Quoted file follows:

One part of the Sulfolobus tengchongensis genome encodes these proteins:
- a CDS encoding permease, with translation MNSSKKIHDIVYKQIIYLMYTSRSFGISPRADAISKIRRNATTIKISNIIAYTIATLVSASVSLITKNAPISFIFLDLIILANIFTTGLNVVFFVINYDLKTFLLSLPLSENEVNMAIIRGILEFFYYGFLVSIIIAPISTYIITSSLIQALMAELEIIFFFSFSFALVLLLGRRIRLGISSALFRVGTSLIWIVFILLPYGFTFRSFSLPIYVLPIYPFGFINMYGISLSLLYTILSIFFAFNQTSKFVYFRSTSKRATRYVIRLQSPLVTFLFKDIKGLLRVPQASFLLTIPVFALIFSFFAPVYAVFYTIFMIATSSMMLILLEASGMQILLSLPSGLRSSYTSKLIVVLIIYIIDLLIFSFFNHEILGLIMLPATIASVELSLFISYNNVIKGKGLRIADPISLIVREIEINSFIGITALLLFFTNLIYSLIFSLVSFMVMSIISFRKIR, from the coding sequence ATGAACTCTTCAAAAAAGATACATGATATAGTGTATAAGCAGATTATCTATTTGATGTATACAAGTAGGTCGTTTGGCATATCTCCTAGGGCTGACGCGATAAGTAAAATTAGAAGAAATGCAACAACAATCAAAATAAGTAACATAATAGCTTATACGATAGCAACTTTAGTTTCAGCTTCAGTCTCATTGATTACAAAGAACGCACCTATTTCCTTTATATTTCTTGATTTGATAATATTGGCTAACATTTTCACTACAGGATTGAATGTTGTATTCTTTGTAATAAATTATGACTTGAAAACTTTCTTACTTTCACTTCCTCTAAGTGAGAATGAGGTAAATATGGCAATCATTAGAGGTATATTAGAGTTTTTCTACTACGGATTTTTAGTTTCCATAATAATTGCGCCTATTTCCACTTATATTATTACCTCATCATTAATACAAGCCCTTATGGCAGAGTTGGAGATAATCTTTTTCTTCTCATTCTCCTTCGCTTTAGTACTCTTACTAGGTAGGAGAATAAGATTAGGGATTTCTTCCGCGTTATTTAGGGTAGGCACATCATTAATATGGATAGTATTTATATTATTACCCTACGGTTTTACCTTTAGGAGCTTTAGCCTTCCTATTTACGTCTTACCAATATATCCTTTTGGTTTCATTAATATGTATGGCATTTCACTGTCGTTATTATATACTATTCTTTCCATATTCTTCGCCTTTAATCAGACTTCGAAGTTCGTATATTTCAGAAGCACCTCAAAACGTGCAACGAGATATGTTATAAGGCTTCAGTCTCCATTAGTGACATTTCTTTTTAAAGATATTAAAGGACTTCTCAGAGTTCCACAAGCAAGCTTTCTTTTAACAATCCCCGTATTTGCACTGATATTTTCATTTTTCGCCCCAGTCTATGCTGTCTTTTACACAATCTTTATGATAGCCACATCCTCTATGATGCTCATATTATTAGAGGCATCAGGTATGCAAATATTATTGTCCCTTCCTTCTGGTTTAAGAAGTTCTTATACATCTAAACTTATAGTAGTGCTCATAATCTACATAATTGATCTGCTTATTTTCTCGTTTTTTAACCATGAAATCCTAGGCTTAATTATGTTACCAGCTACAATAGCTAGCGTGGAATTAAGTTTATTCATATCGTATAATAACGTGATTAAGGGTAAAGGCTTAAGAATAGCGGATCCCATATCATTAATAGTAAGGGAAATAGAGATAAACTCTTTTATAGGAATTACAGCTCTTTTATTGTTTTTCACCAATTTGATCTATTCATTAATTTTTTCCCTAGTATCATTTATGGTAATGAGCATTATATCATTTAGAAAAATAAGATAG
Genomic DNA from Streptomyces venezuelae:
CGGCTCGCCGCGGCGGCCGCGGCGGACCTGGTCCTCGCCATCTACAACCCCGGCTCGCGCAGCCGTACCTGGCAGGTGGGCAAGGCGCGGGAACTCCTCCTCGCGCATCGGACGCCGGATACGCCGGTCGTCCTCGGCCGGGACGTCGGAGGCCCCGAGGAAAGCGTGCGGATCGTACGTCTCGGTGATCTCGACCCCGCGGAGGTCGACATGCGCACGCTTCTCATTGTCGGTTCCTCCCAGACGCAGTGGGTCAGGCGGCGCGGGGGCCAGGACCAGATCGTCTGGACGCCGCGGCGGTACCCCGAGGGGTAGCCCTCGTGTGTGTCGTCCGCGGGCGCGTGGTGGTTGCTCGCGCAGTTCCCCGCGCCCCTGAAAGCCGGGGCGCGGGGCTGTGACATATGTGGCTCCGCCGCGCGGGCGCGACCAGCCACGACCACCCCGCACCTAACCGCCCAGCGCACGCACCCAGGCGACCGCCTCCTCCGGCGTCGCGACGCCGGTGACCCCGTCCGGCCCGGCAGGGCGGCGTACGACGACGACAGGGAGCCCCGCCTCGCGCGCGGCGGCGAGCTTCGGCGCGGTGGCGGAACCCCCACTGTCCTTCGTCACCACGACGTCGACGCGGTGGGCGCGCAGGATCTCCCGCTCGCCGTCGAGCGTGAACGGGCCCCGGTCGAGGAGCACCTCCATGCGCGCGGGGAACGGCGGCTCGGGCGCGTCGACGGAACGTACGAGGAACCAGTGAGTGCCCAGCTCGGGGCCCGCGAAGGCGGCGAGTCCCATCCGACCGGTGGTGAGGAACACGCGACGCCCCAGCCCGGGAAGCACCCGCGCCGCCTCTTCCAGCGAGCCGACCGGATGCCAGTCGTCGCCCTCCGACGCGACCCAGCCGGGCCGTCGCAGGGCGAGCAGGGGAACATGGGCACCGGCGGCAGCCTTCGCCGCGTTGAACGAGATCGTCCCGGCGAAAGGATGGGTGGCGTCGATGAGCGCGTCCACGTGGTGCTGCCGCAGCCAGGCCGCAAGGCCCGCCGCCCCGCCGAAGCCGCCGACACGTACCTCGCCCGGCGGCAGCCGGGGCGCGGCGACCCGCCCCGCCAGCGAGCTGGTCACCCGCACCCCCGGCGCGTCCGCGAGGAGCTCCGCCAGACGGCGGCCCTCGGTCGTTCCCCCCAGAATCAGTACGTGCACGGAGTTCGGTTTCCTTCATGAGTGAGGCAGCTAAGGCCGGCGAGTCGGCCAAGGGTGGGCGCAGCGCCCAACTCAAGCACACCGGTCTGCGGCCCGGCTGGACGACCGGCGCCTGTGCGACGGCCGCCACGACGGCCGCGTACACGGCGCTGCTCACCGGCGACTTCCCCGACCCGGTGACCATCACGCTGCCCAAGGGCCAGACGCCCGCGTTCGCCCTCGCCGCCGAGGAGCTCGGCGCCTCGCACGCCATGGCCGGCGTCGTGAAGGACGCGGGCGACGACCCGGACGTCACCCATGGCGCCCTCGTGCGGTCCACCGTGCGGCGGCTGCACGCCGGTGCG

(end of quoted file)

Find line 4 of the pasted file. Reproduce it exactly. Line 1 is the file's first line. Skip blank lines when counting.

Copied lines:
CGGCTCGCCGCGGCGGCCGCGGCGGACCTGGTCCTCGCCATCTACAACCCCGGCTCGCGCAGCCGTACCTGGCAGGTGGGCAAGGCGCGGGAACTCCTCCTCGCGCATCGGACGCCGGATACGCCGGTCGTCCTCGGCCGGGACGTCGGAGGCCCCGAGGAAAGCGTGCGGATCGTACGTCTCGGTGATCTCGACCCCGCGGAGGTCGACATGCGCACGCTTCTCATTGTCGGTTCCTCCCAGACGCAGTGGGTCAGGCGGCGCGGGGGCCAGGACCAGATCGTCTGGACGCCGCGGCGGTACCCCGAGGGGTAGCCCTCGTGTGTGTCGTCCGCGGGCGCGTGGTGGTTGCTCGCGCAGTTCCCCGCGCCCCTGAAAGCCGGGGCGCGGGGCTGTGACATATGTGGCTCCGCCGCGCGGGCGCGACCAGCCACGACCACCCCGCACCTAACCGCCCAGCGCACGCACCCAGGCGACCGCCTCCTCCGGCGTCGCGACGCCGGTGACCCCGTCCGGCCCGGCAGGGCGGCGTACGACGACGACAGGGAGCCCCGCCTCGCGCGCGGCGGCGAGCTTCGGCGCGGTGGCGGAACCCCCACTGTCCTTCGTCACCACGACGTCGACGCGGTGGGCGCGCAGGATCTCCCGCTCGCCGTCGAGCGTGAACGGGCCCCGGTCGAGGAGCACCTCCATGCGCGCGGGGAACGGCGGCTCGGGCGCGTCGACGGAACGTACGAGGAACCAGTGAGTGCCCAGCTCGGGGCCCGCGAAGGCGGCGAGTCCCATCCGACCGGTGGTGAGGAACACGCGACGCCCCAGCCCGGGAAGCACCCGCGCCGCCTCTTCCAGCGAGCCGACCGGATGCCAGTCGTCGCCCTCCGACGCGACCCAGCCGGGCCGTCGCAGGGCGAGCAGGGGAACATGGGCACCGGCGGCAGCCTTCGCCGCGTTGAACGAGATCGTCCCGGCGAAAGGATGGGTGGCGTCGATGAGCGCGTCCACGTGGTGCTGCCGCAGCCAGGCCGCAAGGCCCGCCGCCCCGCCGAAGCCGCCGACACGTACCTCGCCCGGCGGCAGCCGGGGCGCGGCGACCCGCCCCGCCAGCGAGCTGGTCACCCGCACCCCCGGCGCGTCCGCGAGGAGCTCCGCCAGACGGCGGCCCTCGGTCGTTCCCCCCAGAATCAGTACGTGCACGGAGTTCGGTTTCCTTCATGAGTGAGGCAGCTAAGGCCGGCGAGTCGGCCAAGGGTGGGCGCAGCGCCCAACTCAAGCACACCGGTCTGCGGCCCGGCTGGACGACCGGCGCCTGTGCGACGGCCGCCACGACGGCCGCGTACACGGCGCTGCTCACCGGCGACTTCCCCGACCCGGTGACCATCACGCTGCCCAAGGGCCAGACGCCCGCGTTCGCCCTCGCCGCCGAGGAGCTCGGCGCCTCGCACGCCATGGCCGGCGTCGTGAAGGACGCGGGCGACGACCCGGACGTCACCCATGGCGCCCTCGTGCGGTCCACCGTGCGGCGGCTGCACGCCGGTGCG